Jennifer Michael Hecht on suicide in the military and how to stop it.
The American Scholar is a consistently smart and relevant journal, filled with compelling fiction, poetry, and non-fiction. The current issue arrived yesterday and is especially worthwhile because of Jennifer Michael Hecht's straightforward and important essay about suicide in the military, adapted from her forthcoming book Stay: A History of Suicide and the Philosophies Against It (Yale Univeristy Press, November, 2013). Here is an excerpt:
Those who have never felt intense inner pain should not scoff at its power. As the 17th-century doctor Robert Burton wrote in The Anatomy of Melancholy: “Hope, ye miserable. Ye happy, take heed.” Everyone suffers; no one escapes. When the bad time comes, it will feel like it is never going to end. But it will. We must think it through now so that the training against suicide kicks in and saves our life and the lives of our fellows.
The reason I say “the lives of our fellows” is that one of the
principal predictors of suicide is knowing someone who has committed
suicide. We influence each other to an extraordinary degree. Parents who
kill themselves leave behind children who are three times as likely to
kill themselves as children who make it to age 18 with living parents.
It’s not just parents. According to sociological studies, one suicide in
a community very often leads to a rise in suicides by people who knew
the deceased, or knew of him, or felt themselves like him in some way,
especially with regard to age, sex, and occupation. In my new book, Stay,
I compile a large number of studies showing that suicidal contagion is
real. It shouldn’t surprise us, because studies have shown that with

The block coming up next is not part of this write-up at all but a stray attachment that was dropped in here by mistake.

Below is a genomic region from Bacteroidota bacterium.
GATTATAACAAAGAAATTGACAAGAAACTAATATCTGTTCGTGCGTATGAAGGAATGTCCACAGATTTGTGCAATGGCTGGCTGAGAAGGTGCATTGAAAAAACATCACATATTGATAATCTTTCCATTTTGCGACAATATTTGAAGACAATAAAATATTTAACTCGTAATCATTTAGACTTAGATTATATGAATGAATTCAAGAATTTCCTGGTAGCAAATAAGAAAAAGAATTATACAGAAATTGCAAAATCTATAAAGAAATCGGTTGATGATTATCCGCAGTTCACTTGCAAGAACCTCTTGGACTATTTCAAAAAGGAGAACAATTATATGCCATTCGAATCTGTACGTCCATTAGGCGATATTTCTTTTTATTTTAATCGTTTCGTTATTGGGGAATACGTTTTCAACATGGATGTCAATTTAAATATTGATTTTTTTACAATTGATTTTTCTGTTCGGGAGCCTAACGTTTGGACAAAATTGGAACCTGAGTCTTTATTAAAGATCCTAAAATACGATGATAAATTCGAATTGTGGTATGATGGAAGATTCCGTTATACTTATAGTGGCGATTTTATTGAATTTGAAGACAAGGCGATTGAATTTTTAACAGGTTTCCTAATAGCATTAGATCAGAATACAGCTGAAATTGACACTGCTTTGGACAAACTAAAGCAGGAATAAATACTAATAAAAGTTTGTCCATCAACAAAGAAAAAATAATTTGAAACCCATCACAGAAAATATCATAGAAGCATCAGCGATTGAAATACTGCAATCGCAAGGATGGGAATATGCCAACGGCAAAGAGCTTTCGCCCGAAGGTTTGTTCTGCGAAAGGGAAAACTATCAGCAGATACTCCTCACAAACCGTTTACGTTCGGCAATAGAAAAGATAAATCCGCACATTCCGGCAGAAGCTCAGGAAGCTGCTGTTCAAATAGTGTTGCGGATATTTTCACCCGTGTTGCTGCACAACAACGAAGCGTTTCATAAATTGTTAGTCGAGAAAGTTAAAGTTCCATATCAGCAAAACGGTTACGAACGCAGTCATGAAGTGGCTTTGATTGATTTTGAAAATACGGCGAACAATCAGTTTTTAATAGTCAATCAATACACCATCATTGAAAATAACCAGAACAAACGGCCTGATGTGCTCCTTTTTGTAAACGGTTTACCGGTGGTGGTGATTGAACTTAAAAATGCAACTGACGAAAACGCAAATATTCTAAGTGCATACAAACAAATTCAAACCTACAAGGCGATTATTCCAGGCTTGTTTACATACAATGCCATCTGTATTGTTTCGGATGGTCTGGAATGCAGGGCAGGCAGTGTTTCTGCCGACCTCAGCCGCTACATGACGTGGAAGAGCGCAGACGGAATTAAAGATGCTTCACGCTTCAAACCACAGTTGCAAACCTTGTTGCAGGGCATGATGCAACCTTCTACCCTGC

weight, smoking, recycling, and other choices, people do what they think
the people around them are doing. Even with choices as permanent as
getting tattoos or having a third child, people follow each other. After
one suicide, the suicide rate in a given area increases. It happens at
schools; it happens within professions; it happens after a celebrity
suicide; and it is happening in the military right now.
Because of this phenomenon, suicide is also homicide—you take somebody with you. When you take your own life, you normalize suicide for people who liked you and who are like you. Once the numbers reach a critical mass, as they have in the military today, it is a massacre. We have to take better care of each other by insisting on sparing ourselves in periods of emotional agony. What I want to tell our soldiers and veterans is this: If you want your buddies to live, you have to find a way to live, too. . .
You can read Hecht's essay here.
Kudos to poets Farrah Field and Jarred White
Craig Morgan Teicher reports in Publishers Weekly that Field and White will open Berl's Brooklyn Poetry Bookshop (126A Front Street) in Brooklyn's Dumbo neighborhood that will focus almost exclusively on small press poetry book. Read all about it here.